A study which was published in the American Journal of Public Health on February 21, 2019 shows a large reduction of sugary drink consumption by 52% in Berkeley, California, after a levy of the nation’s first soda tax was implemented by the city in 2015.
Just a few months before in November of 2014 voters turned out to pass Measure D, the Berkeley soda tax, which is a 1-cent per ounce tax on drinks with added sweetenerssuch as sodas, coffee and tea drinks and energy drinks.
In 2015, consumption of these sugary drinks dropped by 21% but since then the study shows that figure has more than doubled over the last three years. On the other hand, water consumption showed a rise by 29% over that same period.
Oakland implemented a ‘soda tax’ on sugary drinks in mid-2017 and San Francisco followed suit in 2018.
However, the street intercept surveys showed that residents in Oakland and San
Francisco drank about the same quantity of sugary drinks in 2017 as they did in 2014 showing that the change in drinking habits was uniquely specific to Berkeley and not a sign of a regional trend related to the tax.
Nevertheless, Kristine Madsen, faculty director of the Berkeley Food Institute in UC Berkeley’s School of Public Health and one of the authors of the study says that the study does show taxes on sugary drinks do have a positive impact on reducing consumption of them.
The study also revealed that the positive reduction of sugary drink consumption from taxes levied occurred in neighborhoods with the highest count of diabetes and cardiovasculardiseases. Madsen says that ‘soda taxes’ are one way to counter balance the high impact of commercial advertising.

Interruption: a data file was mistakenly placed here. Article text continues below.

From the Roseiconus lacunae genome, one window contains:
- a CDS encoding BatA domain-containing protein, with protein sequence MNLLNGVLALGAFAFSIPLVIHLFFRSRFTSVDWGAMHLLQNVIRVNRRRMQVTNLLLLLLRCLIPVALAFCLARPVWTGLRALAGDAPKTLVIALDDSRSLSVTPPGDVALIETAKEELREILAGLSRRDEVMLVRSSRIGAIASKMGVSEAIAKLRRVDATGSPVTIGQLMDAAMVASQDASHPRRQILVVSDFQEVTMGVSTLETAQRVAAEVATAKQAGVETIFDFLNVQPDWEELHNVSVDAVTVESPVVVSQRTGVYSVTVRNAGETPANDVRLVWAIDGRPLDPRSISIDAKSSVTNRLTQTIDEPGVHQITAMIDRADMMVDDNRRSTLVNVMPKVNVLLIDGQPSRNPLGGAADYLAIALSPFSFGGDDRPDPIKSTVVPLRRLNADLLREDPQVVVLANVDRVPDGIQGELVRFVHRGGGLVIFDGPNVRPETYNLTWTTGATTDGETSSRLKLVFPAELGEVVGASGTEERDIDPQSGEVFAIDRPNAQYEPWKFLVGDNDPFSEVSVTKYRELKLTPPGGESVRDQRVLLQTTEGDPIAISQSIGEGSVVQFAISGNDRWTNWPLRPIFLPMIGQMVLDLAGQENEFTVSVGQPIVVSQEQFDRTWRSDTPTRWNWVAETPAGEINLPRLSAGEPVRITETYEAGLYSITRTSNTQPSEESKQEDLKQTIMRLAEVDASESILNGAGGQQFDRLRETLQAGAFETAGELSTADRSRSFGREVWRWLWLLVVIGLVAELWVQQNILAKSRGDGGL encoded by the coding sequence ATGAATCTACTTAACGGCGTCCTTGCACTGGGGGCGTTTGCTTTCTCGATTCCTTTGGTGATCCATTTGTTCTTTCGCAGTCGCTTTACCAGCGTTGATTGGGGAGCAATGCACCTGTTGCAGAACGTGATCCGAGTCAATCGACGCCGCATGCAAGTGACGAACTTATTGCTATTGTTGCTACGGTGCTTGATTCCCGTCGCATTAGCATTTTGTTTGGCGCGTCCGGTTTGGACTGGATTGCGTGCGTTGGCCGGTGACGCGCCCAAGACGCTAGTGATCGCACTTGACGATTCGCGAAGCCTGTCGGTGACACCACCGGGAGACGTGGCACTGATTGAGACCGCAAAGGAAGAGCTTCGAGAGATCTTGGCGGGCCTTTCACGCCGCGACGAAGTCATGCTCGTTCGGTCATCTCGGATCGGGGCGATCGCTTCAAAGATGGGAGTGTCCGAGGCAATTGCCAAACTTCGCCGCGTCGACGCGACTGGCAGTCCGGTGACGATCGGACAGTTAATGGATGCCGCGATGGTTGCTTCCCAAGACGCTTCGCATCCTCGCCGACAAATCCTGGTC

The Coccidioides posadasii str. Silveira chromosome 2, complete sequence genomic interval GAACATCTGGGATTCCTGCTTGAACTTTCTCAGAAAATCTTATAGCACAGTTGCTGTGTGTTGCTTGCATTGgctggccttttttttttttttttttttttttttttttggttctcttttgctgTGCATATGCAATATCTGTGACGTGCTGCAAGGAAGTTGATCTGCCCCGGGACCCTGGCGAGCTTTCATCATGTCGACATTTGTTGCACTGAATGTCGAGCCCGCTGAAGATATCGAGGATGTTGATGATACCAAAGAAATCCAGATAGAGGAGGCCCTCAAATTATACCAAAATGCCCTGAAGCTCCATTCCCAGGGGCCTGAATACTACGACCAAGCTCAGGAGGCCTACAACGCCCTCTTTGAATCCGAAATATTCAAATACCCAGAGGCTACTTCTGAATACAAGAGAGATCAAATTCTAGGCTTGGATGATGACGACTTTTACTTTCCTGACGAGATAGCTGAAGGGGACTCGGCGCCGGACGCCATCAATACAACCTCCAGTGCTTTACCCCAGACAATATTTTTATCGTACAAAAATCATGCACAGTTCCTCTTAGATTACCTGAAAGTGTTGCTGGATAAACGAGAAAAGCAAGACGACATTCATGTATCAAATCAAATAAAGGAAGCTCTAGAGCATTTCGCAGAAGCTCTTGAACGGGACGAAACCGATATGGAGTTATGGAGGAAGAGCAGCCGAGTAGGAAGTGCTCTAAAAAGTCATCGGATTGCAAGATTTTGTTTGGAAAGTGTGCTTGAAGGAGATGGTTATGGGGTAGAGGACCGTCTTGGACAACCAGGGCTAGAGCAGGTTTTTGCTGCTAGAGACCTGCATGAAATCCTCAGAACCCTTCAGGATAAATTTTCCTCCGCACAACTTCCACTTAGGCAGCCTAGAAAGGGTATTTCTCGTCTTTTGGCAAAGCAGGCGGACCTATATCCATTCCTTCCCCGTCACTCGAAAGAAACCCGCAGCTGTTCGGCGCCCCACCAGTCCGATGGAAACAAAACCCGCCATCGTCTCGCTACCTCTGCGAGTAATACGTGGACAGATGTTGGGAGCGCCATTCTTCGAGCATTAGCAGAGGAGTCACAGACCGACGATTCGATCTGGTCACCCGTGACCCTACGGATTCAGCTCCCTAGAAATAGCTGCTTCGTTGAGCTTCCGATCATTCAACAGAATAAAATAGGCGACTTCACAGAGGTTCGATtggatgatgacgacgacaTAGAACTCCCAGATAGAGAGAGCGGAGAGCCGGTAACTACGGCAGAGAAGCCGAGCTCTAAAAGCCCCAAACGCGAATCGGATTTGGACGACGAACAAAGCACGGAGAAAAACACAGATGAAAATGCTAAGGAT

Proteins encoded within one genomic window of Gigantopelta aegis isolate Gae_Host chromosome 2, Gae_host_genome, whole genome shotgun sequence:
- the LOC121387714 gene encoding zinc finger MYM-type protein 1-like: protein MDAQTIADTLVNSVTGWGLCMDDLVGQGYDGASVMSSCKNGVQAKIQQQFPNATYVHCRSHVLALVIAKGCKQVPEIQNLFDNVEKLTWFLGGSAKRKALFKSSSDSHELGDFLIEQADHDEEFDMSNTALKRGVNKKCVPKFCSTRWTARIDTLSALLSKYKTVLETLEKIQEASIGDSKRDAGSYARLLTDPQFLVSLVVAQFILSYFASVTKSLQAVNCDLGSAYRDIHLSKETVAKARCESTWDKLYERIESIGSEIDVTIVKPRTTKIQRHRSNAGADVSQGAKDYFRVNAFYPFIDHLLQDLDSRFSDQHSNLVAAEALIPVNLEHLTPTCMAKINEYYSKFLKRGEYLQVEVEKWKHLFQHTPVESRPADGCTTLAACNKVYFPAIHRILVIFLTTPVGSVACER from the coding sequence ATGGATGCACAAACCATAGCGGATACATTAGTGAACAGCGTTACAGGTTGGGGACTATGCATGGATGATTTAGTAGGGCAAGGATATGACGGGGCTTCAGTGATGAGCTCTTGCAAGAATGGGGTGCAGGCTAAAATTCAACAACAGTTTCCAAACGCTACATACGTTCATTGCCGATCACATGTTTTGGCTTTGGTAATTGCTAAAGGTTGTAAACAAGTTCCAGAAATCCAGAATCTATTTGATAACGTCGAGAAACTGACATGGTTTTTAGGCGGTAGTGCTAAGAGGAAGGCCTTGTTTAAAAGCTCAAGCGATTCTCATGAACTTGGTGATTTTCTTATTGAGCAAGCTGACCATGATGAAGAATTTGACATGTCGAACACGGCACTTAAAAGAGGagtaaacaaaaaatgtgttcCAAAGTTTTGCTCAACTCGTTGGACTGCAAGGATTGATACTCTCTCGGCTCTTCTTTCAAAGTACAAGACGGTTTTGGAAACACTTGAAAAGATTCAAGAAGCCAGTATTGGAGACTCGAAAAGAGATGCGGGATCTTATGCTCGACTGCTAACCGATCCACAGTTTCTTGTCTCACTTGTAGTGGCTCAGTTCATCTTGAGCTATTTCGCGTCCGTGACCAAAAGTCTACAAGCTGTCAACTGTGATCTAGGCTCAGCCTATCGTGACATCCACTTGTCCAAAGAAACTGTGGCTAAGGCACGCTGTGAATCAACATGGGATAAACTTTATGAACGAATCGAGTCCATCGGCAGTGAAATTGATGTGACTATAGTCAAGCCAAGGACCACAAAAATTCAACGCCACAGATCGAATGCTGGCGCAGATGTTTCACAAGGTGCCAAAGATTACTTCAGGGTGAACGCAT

The taxes in Berkeley are used to support nutrition education and gardening programs in schools as well as to assist local organizations which are educating and working to encourage healthier lifestyles in the community.
Madsen also says that sugar-sweetened beverages, which are linked to obesity, diabetes and cardiovascular disease, cost our nation billions of dollars each year, but they are super-cheap. She goes on to say that they’d cost much more if the health care costs were actually included in the price of the soda and that taxes are one way of taking those costs into account.
Madsen continued in her report that taxes are one of many ways to make really clear what we value as a country. “We want to end this epidemic of diabetes and obesity, and taxes are a form of counter-messaging, to balance corporate advertising. We need consistent messaging and interventions that make healthier foods desirable, accessible and affordable.”